Gifts to the endowment fund enable Methodist Children’s Home to offer the programs and services that help
youth achieve success and fulfill their dreams.
this ministry recognizes that their
values were consistent with the
Home’s mission.”
Oakley said this giving
opportunity could be shared
among family members.
“Grandchildren and greatgrandchildren could perhaps
contribute to a fund through their
charitable gifts, thus developing
their own philanthropic tradition
of benefiting Methodist
Children’s Home,” he said.
A named fund in the Home’s
permanent endowment can be
launched with current gifts or
started with an initial gift and
added to later through a bequest
or other planned gift.
“Of course, the advantage of
getting an endowment started
now is that you can enjoy the
experience of seeing your loved
one honored,” Oakley said.
To learn more about
establishing an endowment
fund at MCH, contact Oakley
at (800) 853-1272 or by e-mail
at [email protected] He
can help benefactors explore
ways to achieve their charitable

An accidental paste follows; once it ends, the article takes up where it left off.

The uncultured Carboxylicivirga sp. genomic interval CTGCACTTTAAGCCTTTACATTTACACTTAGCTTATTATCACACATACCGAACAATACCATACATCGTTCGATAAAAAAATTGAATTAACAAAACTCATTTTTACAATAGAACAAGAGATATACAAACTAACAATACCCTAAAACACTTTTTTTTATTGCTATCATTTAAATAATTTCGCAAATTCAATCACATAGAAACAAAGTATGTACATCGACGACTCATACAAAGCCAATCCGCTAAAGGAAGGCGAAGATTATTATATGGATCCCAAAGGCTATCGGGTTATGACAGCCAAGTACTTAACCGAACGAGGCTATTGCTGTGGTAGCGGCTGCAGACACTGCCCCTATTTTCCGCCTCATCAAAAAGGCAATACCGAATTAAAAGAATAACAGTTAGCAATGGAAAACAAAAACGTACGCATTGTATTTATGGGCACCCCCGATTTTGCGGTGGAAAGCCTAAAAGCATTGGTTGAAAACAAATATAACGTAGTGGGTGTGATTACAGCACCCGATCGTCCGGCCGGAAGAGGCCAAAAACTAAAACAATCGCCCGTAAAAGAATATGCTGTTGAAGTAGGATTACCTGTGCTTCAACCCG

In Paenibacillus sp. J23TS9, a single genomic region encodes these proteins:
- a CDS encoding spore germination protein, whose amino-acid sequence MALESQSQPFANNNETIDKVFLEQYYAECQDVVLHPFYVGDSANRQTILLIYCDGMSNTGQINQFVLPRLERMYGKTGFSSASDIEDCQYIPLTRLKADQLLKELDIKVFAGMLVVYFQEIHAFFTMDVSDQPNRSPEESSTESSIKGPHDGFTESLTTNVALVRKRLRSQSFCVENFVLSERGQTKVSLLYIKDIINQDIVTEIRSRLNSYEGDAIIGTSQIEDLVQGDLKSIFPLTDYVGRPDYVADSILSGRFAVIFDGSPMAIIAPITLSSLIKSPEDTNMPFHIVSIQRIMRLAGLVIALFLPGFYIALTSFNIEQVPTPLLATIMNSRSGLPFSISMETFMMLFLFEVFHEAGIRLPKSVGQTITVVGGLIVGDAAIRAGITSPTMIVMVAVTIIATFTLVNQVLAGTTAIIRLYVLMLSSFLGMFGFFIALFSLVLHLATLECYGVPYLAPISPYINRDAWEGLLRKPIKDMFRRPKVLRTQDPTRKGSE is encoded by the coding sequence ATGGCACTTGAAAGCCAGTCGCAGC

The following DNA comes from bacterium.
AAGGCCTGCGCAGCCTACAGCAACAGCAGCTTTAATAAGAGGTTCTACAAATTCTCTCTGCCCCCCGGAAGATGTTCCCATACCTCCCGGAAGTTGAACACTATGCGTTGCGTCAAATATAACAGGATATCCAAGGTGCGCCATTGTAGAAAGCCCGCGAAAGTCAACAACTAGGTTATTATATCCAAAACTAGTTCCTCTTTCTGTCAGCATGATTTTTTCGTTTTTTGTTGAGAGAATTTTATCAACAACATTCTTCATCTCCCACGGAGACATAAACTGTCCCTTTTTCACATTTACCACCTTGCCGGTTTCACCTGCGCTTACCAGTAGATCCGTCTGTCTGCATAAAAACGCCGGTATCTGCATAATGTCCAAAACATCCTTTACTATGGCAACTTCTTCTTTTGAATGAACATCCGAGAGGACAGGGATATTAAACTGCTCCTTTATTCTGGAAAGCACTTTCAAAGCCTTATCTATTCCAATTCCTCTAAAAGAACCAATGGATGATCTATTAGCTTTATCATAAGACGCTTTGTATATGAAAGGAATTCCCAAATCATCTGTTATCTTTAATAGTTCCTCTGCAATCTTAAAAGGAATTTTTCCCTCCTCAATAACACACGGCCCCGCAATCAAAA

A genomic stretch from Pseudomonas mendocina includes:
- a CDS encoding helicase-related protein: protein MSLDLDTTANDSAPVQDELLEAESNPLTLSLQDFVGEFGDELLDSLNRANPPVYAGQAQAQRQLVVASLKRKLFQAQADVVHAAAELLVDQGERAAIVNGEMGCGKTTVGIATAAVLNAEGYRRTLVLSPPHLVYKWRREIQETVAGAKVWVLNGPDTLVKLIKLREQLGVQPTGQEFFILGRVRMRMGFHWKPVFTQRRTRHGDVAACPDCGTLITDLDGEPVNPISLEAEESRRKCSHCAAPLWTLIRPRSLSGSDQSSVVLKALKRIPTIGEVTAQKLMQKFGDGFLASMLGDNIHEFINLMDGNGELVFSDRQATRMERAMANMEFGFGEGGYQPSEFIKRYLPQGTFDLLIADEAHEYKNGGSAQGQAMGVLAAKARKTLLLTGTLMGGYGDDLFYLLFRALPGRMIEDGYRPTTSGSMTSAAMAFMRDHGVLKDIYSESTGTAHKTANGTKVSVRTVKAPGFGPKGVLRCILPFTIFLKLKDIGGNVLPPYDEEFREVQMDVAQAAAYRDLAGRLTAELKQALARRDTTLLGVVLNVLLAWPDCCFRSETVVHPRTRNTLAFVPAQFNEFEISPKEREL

giving objectives.
Individuals can learn more
about the Home’s endowment
fund, charitable annuities and
other unique giving opportunities through the “Ways You
Can Give” section on the MCH
web site. The web address is:
Individuals who make estate gifts of $125,000 or more to MCH are
recognized in the Mulkey Memorial Garden on the Waco campus.
Maintaining your privacy is very important to the development staff
at Methodist Children’s Home. Details about your charitable giving
to the Home are not revealed to anyone without your permission. All
account and private information related to your donations are stored
in a password-protected database and/or shredded. Also, we will not
sell or rent your name to any organization or direct mail service. If
you have questions about the type or amount of correspondence
you receive from the Home, please contact our development staff at
800-853-1272. We welcome your feedback and the opportunity to
be even better stewards with our resources.
Memorial Gifts
The following gifts were received from May 2008 to July 2008.
Frank Aaron
Mrs. Scott Russell
Doris Adams
Marie Stewart Frankson
Betty Anderson
Joe and Jean Simmons
Margaret Droemer Anderson
Daniel Droemer
Wesley Anderson
Peter and Flossie Gibson
Jimmy Anthony
Bardwell UMC
Bardwell, TX
Eleanor Ashby
Will and Carolyn Saunders
Donald Beall
Craig and Jan Jaynes
Lori Ann Beard
Don and Myrna Cantrell
Mr. and Mrs. Bruce M. Crawford
Carey Beaube
Mrs. Pat Ford Denman
Barbara Beights
Margaret Terry
Bob Bender
Margaret Briley
Ernestine Benefield
Mr. and Mrs. Philip E. Orr, Jr.
Nancy James Bennett
Jody and Joe Huff
Evelyn B. Bentley
Mr. and Mrs. David M. Bishop
Molly and Mike Droge